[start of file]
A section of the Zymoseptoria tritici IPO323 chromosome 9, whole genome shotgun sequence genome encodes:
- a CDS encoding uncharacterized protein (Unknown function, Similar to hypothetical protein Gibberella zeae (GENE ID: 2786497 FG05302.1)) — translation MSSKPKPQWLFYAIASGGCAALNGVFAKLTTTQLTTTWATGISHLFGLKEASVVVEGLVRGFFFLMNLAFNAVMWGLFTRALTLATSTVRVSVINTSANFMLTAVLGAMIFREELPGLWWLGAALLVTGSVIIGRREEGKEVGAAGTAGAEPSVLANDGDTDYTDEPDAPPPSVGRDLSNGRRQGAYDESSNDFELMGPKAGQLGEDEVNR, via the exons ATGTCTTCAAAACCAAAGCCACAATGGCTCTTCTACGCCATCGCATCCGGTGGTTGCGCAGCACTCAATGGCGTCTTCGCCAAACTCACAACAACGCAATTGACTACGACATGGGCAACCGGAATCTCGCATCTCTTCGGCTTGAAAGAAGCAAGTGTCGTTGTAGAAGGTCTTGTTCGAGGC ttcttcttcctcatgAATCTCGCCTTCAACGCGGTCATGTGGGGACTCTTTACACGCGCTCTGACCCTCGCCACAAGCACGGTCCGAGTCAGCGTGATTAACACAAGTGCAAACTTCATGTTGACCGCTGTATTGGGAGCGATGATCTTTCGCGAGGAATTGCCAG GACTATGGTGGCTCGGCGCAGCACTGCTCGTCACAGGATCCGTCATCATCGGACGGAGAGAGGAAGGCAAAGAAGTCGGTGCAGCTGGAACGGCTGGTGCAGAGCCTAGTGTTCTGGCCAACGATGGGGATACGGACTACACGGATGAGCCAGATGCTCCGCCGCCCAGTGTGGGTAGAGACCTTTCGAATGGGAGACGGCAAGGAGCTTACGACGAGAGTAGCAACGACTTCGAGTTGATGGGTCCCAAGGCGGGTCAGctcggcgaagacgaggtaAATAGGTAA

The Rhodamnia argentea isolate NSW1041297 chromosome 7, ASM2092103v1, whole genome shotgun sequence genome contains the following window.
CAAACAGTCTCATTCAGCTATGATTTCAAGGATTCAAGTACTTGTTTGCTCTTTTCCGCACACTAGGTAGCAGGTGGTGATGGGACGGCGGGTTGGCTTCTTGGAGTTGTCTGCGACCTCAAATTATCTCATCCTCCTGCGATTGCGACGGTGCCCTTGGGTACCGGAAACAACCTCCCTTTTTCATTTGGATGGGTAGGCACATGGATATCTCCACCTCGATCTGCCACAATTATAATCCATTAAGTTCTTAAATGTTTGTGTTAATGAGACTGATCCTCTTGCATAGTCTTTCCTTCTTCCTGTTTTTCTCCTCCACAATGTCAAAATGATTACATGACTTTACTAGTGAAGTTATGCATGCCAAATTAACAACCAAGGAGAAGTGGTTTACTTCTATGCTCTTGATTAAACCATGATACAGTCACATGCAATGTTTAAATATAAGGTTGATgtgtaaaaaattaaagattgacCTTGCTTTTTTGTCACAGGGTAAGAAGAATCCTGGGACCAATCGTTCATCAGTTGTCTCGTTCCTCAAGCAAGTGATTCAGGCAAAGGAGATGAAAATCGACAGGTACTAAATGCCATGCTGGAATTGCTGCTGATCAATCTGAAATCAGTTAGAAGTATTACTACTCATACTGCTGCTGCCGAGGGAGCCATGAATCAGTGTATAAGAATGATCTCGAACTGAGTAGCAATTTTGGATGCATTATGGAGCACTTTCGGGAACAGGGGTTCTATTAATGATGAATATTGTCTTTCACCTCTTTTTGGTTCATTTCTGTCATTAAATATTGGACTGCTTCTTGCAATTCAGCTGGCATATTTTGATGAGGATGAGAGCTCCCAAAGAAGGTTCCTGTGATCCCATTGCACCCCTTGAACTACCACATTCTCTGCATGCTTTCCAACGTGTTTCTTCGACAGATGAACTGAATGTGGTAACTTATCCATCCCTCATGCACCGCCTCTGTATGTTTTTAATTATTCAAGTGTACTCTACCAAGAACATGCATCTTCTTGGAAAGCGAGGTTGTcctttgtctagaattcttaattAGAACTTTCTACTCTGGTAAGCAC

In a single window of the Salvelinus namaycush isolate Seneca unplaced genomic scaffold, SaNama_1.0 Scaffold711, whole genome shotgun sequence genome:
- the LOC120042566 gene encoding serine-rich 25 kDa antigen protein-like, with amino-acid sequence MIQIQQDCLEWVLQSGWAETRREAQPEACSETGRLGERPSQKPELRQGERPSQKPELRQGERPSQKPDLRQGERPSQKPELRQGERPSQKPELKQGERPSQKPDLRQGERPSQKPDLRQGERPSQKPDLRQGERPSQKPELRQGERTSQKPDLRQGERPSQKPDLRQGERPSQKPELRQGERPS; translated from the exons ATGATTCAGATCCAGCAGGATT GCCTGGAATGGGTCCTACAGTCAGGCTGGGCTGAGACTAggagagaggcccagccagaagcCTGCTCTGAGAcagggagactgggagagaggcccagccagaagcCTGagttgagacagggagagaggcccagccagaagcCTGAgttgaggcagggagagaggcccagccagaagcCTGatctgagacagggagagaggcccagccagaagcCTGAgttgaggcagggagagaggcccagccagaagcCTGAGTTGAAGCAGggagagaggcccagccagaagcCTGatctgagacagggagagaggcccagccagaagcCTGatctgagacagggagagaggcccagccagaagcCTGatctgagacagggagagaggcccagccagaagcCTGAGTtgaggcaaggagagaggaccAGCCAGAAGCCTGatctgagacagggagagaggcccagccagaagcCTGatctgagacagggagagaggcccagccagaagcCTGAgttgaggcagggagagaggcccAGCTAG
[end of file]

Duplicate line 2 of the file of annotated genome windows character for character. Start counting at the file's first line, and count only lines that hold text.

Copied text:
- a CDS encoding uncharacterized protein (Unknown function, Similar to hypothetical protein Gibberella zeae (GENE ID: 2786497 FG05302.1)) — translation MSSKPKPQWLFYAIASGGCAALNGVFAKLTTTQLTTTWATGISHLFGLKEASVVVEGLVRGFFFLMNLAFNAVMWGLFTRALTLATSTVRVSVINTSANFMLTAVLGAMIFREELPGLWWLGAALLVTGSVIIGRREEGKEVGAAGTAGAEPSVLANDGDTDYTDEPDAPPPSVGRDLSNGRRQGAYDESSNDFELMGPKAGQLGEDEVNR, via the exons ATGTCTTCAAAACCAAAGCCACAATGGCTCTTCTACGCCATCGCATCCGGTGGTTGCGCAGCACTCAATGGCGTCTTCGCCAAACTCACAACAACGCAATTGACTACGACATGGGCAACCGGAATCTCGCATCTCTTCGGCTTGAAAGAAGCAAGTGTCGTTGTAGAAGGTCTTGTTCGAGGC ttcttcttcctcatgAATCTCGCCTTCAACGCGGTCATGTGGGGACTCTTTACACGCGCTCTGACCCTCGCCACAAGCACGGTCCGAGTCAGCGTGATTAACACAAGTGCAAACTTCATGTTGACCGCTGTATTGGGAGCGATGATCTTTCGCGAGGAATTGCCAG GACTATGGTGGCTCGGCGCAGCACTGCTCGTCACAGGATCCGTCATCATCGGACGGAGAGAGGAAGGCAAAGAAGTCGGTGCAGCTGGAACGGCTGGTGCAGAGCCTAGTGTTCTGGCCAACGATGGGGATACGGACTACACGGATGAGCCAGATGCTCCGCCGCCCAGTGTGGGTAGAGACCTTTCGAATGGGAGACGGCAAGGAGCTTACGACGAGAGTAGCAACGACTTCGAGTTGATGGGTCCCAAGGCGGGTCAGctcggcgaagacgaggtaAATAGGTAA